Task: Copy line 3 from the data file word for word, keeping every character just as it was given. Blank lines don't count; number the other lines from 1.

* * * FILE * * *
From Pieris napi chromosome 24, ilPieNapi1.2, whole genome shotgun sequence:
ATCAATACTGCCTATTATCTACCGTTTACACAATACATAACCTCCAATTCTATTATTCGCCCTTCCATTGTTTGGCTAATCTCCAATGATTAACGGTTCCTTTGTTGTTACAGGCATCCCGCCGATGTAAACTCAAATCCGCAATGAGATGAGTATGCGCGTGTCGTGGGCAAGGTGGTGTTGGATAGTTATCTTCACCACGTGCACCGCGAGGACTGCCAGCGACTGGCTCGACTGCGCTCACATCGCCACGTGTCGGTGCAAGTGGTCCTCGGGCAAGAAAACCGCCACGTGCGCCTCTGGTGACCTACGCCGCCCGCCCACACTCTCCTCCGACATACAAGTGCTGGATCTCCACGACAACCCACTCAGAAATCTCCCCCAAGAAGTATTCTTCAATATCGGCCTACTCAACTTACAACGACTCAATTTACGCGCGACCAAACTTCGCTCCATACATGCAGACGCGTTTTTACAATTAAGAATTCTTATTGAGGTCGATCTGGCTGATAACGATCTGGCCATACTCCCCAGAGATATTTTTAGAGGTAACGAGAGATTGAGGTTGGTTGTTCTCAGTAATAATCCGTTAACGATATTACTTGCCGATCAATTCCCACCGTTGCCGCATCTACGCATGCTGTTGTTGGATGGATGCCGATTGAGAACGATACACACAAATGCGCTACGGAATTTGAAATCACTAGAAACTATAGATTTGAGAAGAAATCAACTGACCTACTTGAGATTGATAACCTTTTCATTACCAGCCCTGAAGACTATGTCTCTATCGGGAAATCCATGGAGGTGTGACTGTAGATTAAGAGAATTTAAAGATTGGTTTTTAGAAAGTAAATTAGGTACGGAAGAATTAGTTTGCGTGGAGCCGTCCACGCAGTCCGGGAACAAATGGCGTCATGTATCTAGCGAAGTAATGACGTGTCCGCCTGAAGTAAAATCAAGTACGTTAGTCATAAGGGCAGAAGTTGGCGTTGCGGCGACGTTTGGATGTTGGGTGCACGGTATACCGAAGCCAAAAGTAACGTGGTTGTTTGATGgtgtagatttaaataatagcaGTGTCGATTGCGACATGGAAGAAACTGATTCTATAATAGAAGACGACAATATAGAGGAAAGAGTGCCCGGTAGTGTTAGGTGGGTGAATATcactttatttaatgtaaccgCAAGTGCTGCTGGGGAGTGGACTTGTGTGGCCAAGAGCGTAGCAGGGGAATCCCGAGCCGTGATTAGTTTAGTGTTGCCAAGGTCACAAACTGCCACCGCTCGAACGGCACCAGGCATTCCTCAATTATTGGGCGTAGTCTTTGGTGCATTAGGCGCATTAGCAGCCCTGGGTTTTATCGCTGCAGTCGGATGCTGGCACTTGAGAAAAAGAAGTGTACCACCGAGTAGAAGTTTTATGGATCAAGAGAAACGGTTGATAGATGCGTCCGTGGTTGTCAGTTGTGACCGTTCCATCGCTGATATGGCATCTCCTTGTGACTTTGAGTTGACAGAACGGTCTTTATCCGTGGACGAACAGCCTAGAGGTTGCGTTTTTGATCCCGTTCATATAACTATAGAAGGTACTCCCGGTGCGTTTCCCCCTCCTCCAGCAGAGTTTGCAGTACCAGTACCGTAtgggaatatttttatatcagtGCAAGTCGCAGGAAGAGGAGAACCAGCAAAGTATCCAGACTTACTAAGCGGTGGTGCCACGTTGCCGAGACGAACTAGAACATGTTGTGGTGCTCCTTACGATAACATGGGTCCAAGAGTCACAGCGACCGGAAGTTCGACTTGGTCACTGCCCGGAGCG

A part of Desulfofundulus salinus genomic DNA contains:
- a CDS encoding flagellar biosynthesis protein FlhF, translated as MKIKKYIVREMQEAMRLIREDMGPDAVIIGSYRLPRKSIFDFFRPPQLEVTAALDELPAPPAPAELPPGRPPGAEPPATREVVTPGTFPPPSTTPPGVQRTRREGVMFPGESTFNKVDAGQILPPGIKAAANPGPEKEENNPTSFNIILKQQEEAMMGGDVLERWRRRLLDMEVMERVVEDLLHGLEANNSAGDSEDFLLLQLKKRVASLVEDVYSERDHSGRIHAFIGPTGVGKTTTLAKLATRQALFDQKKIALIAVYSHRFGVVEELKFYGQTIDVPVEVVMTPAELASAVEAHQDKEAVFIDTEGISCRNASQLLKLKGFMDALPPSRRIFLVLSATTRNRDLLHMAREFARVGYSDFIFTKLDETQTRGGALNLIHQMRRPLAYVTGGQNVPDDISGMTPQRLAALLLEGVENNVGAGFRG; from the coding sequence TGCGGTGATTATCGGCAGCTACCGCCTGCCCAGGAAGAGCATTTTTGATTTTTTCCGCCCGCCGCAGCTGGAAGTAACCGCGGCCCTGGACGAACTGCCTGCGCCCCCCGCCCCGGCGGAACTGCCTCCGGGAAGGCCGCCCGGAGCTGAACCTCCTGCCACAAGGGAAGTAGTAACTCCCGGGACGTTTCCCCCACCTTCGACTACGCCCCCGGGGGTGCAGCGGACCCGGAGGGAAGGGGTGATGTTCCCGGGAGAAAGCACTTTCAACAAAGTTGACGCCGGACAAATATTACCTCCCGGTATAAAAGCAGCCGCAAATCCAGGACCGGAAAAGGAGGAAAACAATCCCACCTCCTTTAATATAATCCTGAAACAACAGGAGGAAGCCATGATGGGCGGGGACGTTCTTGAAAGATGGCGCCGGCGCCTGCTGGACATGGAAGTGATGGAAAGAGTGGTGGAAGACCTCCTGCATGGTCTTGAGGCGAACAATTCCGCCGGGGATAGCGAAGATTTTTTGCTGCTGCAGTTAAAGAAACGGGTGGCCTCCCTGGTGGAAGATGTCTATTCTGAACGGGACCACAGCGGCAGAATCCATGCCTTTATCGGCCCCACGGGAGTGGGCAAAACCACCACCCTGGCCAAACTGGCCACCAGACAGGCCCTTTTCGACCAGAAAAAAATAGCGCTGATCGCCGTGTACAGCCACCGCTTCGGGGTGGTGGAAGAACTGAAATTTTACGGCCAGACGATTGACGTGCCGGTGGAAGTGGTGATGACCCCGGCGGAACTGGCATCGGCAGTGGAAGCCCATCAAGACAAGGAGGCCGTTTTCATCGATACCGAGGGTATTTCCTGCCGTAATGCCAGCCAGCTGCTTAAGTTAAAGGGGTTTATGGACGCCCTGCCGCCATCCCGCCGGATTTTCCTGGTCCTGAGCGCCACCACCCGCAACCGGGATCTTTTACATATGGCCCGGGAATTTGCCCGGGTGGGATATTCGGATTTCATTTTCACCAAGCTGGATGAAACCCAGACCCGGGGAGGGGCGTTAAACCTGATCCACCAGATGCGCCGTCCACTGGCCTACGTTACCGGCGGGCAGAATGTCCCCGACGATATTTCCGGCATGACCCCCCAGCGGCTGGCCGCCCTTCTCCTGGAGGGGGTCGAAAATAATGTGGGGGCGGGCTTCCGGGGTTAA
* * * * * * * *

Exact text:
A part of Desulfofundulus salinus genomic DNA contains: